Mark Lynch says he was molested by a priest when he was 13. The abuse happened 50 years ago, well beyond when a sex crime could be prosecuted.
But the FBI wanted to know more, anyway.
Lynch said two federal agents visited him at his Youngstown home about a month ago, armed with questions about the abuse and the Buffalo Diocese's response to his allegations against the Rev. Joseph Schuster.
“We sat at my kitchen table for about an hour, and I told them what happened. They were very thorough and already had a file on me. They had done their homework,” said Lynch. “They asked a lot of questions about who I spoke to, who I reported the incident to at the diocese. They told me they hope to talk with everyone who has come forward with a complaint.”
Federal authorities have fanned out across Western New York to learn more about a clergy abuse scandal that until now largely has been ignored by law enforcement.
“They’re really looking for proof of a cover-up,” said Nicole Delisio Wright, an advocate for victims of clergy abuse. “Any type of proof that there’s a widespread cover-up.”
The aggressive federal interest is happening in other parts of the country, as well.
The Associated Press reported in October that U.S. Attorney William McSwain of Philadelphia sent out federal subpoenas to eight dioceses in Pennsylvania seeking information about priests taking children across state lines for sex and viewing child pornography.
McSwain also wants to know if dioceses reassigned predators or used church funds or assets to cover up sexual misconduct, and he demanded that the church turn over secret archive files, as well as financial, personnel and treatment records.
Federal law enforcement officials also were part of a Nov. 28 raid of the offices of the Archdiocese of Galveston-Houston in search of documents, electronic communications and other evidence related to the archdiocese’s handling of a case involving a priest accused of molesting four people. The head of the Galveston-Houston archdiocese is Cardinal Daniel DiNardo, president of the U.S. Conference of Catholic Bishops and a key spokesman on issues related to the Catholic Church in the United States.
The federal inquiry into the Buffalo Diocese appears to be wide-ranging, with agents talking to potential witnesses, as well as abuse victims.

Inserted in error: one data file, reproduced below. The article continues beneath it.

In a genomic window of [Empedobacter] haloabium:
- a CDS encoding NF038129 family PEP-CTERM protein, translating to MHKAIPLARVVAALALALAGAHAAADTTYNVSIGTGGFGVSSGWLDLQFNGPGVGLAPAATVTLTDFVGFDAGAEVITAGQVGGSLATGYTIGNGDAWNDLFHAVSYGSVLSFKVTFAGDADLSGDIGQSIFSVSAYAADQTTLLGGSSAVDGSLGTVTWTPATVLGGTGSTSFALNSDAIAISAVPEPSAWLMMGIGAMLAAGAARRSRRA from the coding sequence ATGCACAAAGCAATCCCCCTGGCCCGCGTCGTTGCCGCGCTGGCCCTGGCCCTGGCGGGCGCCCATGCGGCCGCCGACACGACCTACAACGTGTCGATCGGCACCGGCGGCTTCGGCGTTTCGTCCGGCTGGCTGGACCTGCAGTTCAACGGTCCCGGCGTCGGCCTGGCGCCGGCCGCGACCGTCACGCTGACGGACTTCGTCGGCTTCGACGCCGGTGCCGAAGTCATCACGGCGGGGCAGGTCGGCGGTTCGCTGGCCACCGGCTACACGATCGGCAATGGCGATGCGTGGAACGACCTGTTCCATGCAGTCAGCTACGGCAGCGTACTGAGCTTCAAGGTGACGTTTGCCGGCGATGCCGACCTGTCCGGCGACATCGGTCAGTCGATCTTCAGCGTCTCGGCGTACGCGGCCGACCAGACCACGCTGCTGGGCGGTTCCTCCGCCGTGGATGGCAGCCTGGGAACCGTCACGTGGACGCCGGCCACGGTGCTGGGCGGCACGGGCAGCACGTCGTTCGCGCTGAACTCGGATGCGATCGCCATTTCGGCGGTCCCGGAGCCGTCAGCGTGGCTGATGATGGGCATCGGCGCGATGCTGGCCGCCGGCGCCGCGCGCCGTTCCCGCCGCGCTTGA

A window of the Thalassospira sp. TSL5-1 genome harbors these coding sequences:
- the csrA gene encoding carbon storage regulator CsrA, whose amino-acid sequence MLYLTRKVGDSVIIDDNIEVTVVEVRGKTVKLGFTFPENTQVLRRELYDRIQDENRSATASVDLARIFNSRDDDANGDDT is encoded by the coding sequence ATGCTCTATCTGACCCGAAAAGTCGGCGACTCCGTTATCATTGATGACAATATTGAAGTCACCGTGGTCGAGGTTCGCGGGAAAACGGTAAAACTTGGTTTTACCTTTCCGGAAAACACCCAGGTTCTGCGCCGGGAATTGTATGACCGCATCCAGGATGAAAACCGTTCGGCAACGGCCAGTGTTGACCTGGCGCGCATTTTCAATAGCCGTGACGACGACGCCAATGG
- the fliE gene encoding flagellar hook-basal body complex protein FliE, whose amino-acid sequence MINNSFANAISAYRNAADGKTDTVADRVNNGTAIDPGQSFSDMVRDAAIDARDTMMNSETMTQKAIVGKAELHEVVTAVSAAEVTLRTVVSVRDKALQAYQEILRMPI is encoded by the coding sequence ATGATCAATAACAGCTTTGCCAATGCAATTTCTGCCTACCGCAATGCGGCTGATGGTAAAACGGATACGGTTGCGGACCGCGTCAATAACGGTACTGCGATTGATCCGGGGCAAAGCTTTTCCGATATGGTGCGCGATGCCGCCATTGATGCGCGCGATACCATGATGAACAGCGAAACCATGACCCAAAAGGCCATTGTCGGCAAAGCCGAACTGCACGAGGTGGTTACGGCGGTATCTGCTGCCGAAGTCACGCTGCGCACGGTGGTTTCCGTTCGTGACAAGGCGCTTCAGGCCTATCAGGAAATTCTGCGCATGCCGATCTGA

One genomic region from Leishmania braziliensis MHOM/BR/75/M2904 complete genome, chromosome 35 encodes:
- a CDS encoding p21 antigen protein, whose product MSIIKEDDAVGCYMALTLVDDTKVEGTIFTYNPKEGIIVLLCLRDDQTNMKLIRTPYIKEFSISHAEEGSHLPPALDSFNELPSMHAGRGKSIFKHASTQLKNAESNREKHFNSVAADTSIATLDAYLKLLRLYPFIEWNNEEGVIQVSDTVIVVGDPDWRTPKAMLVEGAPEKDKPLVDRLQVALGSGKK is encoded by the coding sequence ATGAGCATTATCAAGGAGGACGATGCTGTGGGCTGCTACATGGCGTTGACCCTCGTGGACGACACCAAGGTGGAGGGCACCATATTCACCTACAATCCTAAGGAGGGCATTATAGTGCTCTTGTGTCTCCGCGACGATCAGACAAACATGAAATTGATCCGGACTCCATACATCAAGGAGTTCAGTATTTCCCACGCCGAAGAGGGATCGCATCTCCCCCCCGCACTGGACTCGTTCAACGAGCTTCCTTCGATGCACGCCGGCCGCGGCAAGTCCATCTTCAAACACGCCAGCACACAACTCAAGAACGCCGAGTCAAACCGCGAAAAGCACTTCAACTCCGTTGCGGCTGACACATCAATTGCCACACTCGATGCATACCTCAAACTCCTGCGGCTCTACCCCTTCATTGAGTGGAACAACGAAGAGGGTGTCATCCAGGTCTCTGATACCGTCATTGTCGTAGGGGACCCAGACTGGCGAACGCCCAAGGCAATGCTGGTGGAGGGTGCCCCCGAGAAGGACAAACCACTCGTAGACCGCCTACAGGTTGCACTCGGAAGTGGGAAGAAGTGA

Wright, of Clarence, said she met two weeks ago with agents. The agents told her they already had spoken with 40 people about clergy abuse cases and were looking for evidence to present to a grand jury.
They also told her the Buffalo Diocese was recently served with a second federal subpoena, after diocese officials responded with little information to an initial subpoena served in June, Wright said.
A spokeswoman for the Buffalo office of the FBI declined to comment.
“After years of turning a deaf ear to complaints about the clergy, law enforcement finally appears to be sincerely interested,” said attorney Steven M. Cohen, who represents five people who say they were abused and were recently interviewed by the FBI. “Because of all the recent publicity, they seem to be absolutely interested in hearing what some of these priests have done. The agents seem to be very interested in every aspect of what happened to my clients.”
One of his clients told the FBI that he was molested by a priest— Rev. Donald Becker — and that a young relative of his killed himself after being abused by the same priest, said Cohen.
Another client of Cohen's told agents how he was repeatedly sexually molested at age 10 by another local priest, Rev. Linus Hennessy, who befriended his family.
Both Becker and Hennessy are on the Buffalo Diocese list of priests who were removed from service because of allegations they molested children.
Cohen, who works on priest cases with attorney William A. Lorenz Jr., said he hopes federal prosecutors will be able to build a case against leaders — past and present — of the Buffalo Diocese.